Social Search

These results surface content from your social circle. This is another way search results are being personalized for the individual. The intuition behind this is that if you were to see two results on the same topic by someone you know and someone you don’t know, the result from someone you know may have more meaning in the context of knowing the author. Results served in social search will have a link to your social circle as well as your social content. You can search from a single social contact.

  • Your social circle come from:
    • Google contacts (chat, friends, family, coworkers, followees)
    • Your Google profile
    • All contacts extended with Social Graph API
  • Content that your contacts see about you comes from:
    • Your Google profile extended with Social Graph API
  • Content that you see about your contacts comes from:
    • Extended Google profiles of your contacts
    • Your Google reader subscriptions
  • Only public content is shown

How much has changed?

  • Affects all users, but in different ways
  • Changes made to about 1 in 5 queries
  • Changes tend to be restricted to a few results

What’s an SEO to do?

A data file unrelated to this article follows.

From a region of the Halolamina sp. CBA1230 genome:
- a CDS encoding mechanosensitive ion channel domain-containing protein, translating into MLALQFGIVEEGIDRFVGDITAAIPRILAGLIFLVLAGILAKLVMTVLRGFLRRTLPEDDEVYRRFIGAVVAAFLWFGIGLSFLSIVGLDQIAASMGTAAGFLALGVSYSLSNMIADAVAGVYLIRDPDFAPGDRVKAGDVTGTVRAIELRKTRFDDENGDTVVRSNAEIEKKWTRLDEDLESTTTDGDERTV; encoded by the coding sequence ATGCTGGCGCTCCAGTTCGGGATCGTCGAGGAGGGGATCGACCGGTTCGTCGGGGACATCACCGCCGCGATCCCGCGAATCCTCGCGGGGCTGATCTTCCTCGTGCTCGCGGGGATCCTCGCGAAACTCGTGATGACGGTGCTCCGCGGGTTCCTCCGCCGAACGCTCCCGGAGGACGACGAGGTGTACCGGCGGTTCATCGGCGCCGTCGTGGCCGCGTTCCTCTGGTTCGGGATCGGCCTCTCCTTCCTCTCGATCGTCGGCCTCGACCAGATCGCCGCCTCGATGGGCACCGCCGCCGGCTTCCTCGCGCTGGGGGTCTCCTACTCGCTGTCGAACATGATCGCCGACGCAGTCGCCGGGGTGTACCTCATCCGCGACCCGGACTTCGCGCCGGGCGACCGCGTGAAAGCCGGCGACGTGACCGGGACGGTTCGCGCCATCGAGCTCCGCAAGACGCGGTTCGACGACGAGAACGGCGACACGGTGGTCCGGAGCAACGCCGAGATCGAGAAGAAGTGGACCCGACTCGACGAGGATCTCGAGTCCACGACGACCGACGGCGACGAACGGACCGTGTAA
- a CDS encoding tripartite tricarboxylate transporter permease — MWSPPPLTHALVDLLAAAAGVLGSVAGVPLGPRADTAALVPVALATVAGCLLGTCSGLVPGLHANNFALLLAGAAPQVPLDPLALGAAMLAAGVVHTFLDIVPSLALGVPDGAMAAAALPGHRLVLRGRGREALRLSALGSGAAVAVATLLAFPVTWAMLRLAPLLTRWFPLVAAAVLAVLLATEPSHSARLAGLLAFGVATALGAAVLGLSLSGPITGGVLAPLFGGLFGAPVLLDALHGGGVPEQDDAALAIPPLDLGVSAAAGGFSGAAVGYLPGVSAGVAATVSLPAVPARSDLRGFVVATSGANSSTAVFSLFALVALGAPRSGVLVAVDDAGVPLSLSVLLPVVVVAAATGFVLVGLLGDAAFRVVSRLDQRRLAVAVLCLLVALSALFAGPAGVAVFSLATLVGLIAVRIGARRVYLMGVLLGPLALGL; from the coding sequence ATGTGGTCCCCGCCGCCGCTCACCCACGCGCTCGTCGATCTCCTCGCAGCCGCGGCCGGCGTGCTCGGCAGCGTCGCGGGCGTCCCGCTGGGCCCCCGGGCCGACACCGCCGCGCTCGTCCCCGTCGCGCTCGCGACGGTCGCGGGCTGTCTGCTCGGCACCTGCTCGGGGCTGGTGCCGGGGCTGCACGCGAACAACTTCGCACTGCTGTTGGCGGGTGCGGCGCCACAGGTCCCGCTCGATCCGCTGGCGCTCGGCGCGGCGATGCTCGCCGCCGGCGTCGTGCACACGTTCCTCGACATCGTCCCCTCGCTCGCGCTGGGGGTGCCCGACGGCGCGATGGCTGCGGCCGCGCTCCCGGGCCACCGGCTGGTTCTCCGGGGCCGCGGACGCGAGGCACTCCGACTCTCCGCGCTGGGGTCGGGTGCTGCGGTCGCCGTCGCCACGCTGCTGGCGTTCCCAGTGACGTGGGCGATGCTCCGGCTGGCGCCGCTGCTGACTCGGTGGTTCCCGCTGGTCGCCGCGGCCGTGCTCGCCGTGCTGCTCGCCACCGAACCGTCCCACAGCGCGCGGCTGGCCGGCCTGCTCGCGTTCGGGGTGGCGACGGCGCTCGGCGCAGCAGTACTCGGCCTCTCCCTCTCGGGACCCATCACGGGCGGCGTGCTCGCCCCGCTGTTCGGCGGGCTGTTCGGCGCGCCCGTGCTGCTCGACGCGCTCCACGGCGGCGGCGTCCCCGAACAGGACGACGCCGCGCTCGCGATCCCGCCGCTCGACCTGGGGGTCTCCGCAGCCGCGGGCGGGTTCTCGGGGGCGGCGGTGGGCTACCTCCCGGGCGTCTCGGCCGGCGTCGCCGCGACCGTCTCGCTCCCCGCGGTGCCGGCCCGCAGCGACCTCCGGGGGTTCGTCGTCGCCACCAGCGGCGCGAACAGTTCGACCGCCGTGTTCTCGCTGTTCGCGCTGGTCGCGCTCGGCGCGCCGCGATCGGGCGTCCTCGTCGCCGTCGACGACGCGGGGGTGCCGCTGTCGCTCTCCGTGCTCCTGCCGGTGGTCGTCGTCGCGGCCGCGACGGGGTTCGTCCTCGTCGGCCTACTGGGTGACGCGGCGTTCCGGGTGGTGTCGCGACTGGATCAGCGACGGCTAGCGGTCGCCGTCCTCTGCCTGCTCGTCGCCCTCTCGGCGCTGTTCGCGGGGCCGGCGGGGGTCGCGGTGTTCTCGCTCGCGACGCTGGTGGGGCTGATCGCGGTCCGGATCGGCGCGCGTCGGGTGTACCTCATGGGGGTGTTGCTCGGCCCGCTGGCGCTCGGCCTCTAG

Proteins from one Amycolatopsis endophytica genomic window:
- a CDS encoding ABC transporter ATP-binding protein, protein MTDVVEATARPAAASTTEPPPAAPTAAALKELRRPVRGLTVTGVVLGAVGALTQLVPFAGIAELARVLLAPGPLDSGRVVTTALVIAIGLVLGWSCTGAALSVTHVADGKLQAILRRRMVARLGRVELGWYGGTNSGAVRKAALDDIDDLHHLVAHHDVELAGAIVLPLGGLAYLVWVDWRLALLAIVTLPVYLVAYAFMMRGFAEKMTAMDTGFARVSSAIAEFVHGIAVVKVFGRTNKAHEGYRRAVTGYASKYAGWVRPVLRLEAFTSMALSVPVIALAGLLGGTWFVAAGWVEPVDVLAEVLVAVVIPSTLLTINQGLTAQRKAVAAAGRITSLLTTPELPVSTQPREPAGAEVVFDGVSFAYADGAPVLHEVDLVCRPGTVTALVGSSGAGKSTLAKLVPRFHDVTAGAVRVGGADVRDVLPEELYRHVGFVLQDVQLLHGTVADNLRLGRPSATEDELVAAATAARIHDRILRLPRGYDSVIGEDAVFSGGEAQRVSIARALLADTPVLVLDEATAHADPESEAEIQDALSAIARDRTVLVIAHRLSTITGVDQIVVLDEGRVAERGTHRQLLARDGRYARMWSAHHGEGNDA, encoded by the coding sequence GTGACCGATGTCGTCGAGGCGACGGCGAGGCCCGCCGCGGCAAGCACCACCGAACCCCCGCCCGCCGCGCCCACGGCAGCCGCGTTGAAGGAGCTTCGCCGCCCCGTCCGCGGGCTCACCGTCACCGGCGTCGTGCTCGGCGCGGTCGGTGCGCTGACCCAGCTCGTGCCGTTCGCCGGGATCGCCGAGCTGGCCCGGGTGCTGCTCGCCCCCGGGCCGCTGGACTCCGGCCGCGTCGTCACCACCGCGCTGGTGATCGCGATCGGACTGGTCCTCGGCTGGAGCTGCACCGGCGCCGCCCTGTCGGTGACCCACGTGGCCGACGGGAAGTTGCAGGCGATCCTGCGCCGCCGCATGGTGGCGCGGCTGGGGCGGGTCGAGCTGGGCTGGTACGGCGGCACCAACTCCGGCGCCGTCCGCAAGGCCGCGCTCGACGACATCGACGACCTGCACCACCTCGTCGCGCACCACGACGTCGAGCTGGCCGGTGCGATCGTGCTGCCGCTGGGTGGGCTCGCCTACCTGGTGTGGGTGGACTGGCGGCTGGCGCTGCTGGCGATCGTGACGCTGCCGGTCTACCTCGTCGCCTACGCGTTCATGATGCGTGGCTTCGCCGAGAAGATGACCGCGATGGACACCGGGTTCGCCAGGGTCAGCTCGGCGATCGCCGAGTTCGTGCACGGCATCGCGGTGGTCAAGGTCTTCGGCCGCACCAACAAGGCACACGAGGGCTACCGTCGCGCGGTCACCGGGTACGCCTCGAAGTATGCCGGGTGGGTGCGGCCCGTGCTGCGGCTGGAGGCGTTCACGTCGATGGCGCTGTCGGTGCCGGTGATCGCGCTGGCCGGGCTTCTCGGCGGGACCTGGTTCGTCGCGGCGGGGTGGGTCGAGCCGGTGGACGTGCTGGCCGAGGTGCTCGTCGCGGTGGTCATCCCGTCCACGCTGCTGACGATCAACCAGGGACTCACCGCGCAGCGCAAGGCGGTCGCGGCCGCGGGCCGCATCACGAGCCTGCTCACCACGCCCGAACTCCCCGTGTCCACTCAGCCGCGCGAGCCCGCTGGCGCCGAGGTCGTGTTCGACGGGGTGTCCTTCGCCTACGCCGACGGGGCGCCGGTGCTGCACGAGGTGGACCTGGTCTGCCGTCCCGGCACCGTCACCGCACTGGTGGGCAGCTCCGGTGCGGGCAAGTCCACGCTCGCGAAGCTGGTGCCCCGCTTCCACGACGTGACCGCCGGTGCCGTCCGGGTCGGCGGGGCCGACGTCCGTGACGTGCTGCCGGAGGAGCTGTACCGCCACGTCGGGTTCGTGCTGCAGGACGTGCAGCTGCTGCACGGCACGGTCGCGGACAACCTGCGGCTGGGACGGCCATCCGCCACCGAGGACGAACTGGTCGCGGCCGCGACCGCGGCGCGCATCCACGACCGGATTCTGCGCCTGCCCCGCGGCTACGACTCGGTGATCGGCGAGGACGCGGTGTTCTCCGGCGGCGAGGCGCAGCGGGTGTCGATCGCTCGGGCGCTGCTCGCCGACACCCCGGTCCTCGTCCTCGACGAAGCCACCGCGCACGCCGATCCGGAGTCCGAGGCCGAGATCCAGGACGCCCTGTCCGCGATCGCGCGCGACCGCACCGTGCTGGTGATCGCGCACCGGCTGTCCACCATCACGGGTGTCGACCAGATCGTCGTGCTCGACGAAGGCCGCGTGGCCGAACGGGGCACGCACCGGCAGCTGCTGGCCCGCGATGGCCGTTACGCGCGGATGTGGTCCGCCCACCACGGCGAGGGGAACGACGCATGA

• It isn’t just about ranking well. It’s about ranking well for the likely users of your service.
  • You will be less likely to compete with the whole world, and more likely to compete with sites in your area. You’re also less likely to get visitors from search that aren’t looking for what you offer
    • [taxi]: just the taxi services in your geographic area
    • [boost]: just the energy drink, not the C++ library
  • Create compelling and interesting content
  • Appeal to users, not search engines
  • You can control personalization for your searches
    • Use search details
    • Disable it by appending &pws=0 to searchers
    • Firefox extension, greasemonkey script
    • Edit or disable web history
    • Edit or clear location
    • Edit your contacts and profile

Virginia Nussey is the director of content marketing at MobileMonkey. Prior to joining this startup in 2018, Virginia was the operations and content manager at Bruce Clay Inc., having joined the company in 2008 as a writer and blogger.

See Virginia's author page for links to connect on social media.

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3 Replies to “Google’s Personalized Search Revolution”

I think SEO’s need to take a much stronger marketing approach in helping a business build their brand online through good quality content and not manipulation. I think we are starting to see the beginning stages of this in the search engines.

Seems a lot like re-targeted search marketing in my observations thus far. Those ranked for the highest traffic keywords in your niche will have a distinct advantage that prevails across the board.

Thank you for keeping those of us that couldn’t make it updated on what’s going on. I’m sure I’m not the only one who appreciates your effort :)